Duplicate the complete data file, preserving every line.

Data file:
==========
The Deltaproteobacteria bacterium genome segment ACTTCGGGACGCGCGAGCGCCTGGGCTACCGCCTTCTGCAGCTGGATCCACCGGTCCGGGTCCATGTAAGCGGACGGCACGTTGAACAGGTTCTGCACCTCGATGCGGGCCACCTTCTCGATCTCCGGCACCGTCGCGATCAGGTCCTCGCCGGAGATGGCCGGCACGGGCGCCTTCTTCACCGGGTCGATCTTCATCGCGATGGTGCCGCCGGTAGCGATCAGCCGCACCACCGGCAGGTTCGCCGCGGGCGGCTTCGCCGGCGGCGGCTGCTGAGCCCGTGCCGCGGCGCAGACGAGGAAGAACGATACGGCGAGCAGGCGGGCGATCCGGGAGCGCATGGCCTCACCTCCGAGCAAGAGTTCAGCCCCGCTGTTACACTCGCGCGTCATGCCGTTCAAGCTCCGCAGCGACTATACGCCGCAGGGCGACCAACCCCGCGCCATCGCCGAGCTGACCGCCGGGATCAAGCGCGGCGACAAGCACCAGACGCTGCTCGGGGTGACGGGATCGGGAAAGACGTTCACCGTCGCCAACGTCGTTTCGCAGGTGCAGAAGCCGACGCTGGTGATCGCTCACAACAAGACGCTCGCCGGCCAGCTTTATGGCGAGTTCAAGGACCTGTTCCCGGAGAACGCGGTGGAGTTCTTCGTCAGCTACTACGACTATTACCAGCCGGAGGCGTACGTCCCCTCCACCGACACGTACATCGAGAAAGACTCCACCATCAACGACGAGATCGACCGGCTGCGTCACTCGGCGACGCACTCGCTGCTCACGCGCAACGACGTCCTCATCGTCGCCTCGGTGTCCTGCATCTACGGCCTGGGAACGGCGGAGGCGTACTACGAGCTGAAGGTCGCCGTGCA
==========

The Deltaproteobacteria bacterium genome segment ACTTCGGGACGCGCGAGCGCCTGGGCTACCGCCTTCTGCAGCTGGATCCACCGGTCCGGGTCCATGTAAGCGGACGGCACGTTGAACAGGTTCTGCACCTCGATGCGGGCCACCTTCTCGATCTCCGGCACCGTCGCGATCAGGTCCTCGCCGGAGATGGCCGGCACGGGCGCCTTCTTCACCGGGTCGATCTTCATCGCGATGGTGCCGCCGGTAGCGATCAGCCGCACCACCGGCAGGTTCGCCGCGGGCGGCTTCGCCGGCGGCGGCTGCTGAGCCCGTGCCGCGGCGCAGACGAGGAAGAACGATACGGCGAGCAGGCGGGCGATCCGGGAGCGCATGGCCTCACCTCCGAGCAAGAGTTCAGCCCCGCTGTTACACTCGCGCGTCATGCCGTTCAAGCTCCGCAGCGACTATACGCCGCAGGGCGACCAACCCCGCGCCATCGCCGAGCTGACCGCCGGGATCAAGCGCGGCGACAAGCACCAGACGCTGCTCGGGGTGACGGGATCGGGAAAGACGTTCACCGTCGCCAACGTCGTTTCGCAGGTGCAGAAGCCGACGCTGGTGATCGCTCACAACAAGACGCTCGCCGGCCAGCTTTATGGCGAGTTCAAGGACCTGTTCCCGGAGAACGCGGTGGAGTTCTTCGTCAGCTACTACGACTATTACCAGCCGGAGGCGTACGTCCCCTCCACCGACACGTACATCGAGAAAGACTCCACCATCAACGACGAGATCGACCGGCTGCGTCACTCGGCGACGCACTCGCTGCTCACGCGCAACGACGTCCTCATCGTCGCCTCGGTGTCCTGCATCTACGGCCTGGGAACGGCGGAGGCGTACTACGAGCTGAAGGTCGCCGTGCA